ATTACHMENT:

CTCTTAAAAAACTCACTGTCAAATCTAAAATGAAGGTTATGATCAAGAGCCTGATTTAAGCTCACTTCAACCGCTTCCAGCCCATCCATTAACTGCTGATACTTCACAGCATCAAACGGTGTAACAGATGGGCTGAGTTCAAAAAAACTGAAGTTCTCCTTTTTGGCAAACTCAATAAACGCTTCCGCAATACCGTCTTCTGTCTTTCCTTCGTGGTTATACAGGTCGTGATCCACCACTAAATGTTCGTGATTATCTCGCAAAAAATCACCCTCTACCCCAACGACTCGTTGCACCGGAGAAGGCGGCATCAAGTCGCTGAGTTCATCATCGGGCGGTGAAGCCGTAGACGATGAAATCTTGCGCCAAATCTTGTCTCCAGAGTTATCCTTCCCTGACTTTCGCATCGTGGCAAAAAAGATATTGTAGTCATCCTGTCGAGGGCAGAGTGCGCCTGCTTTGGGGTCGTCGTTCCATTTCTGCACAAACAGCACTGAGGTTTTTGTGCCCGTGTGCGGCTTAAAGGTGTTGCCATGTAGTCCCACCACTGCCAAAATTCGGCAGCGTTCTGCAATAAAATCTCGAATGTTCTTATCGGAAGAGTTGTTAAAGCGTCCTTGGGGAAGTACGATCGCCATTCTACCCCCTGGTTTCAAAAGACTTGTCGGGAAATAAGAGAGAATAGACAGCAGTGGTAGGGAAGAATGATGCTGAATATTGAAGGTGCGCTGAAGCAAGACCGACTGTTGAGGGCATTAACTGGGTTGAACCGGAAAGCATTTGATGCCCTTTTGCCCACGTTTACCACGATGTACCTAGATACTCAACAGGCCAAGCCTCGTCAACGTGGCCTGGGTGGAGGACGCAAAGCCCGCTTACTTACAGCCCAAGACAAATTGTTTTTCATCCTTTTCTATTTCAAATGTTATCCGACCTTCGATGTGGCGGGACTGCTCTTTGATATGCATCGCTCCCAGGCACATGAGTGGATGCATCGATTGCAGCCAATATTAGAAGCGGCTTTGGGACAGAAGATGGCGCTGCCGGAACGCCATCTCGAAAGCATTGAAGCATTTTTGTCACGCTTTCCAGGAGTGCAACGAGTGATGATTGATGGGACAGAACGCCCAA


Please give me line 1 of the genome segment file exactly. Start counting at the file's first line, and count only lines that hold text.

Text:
CTCTTAAAAAACTCACTGTCAAATCTAAAATGAAGGTTATGATCAAGAGCCTGATTTAAGCTCACTTCAACCGCTTCCAGCCCATCCATTAACTGCTGATACTTCACAGCATCAAACGGTGTAACAGATGGGCTGAGTTCAAAAAAACTGAAGTTCTCCTTTTTGGCAAACTCAATAAACGCTTCCGCAATACCGTCTTCTGTCTTTCCTTCGTGGTTATACAGGTCGTGATCCACCACTAAATGTTCGTGATTATCTCGCAAAAAATCACCCTCTACCCCAACGACTCGTTGCACCGGAGAAGGCGGCATCAAGTCGCTGAGTTCATCATCGGGCGGTGAAGCCGTAGACGATGAAATCTTGCGCCAAATCTTGTCTCCAGAGTTATCCTTCCCTGACTTTCGCATCGTGGCAAAAAAGATATTGTAGTCATCCTGTCGAGGGCAGAGTGCGCCTGCTTTGGGGTCGTCGTTCCATTTCTGCACAAACAGCACTGAGGTTTTTGTGCCCGTGTGCGGCTTAAAGGTGTTGCCATGTAGTCCCACCACTGCCAAAATTCGGCAGCGTTCTGCAATAAAATCTCGAATGTTCTTATCGGAAGAGTTGTTAAAGCGTCCTTGGGGAAGTACGATCGCCATTCTACCCCCTGGTTTCAAAAGACTTGTCGGGAAATAAGAGAGAATAGACAGCAGTGGTAGGGAAGAATGATGCTGAATATTGAAGGTGCGCTGAAGCAAGACCGACTGTTGAGGGCATTAACTGGGTTGAACCGGAAAGCATTTGATGCCCTTTTGCCCACGTTTACCACGATGTACCTAGATACTCAACAGGCCAAGCCTCGTCAACGTGGCCTGGGTGGAGGACGCAAAGCCCGCTTACTTACAGCCCAAGACAAATTGTTTTTCATCCTTTTCTATTTCAAATGTTATCCGACCTTCGATGTGGCGGGACTGCTCTTTGATATGCATCGCTCCCAGGCACATGAGTGGATGCATCGATTGCAGCCAATATTAGAAGCGGCTTTGGGACAGAAGATGGCGCTGCCGGAACGCCATCTCGAAAGCATTGAAGCATTTTTGTCACGCTTTCCAGGAGTGCAACGAGTGATGATTGATGGGACAGAACGCCCAA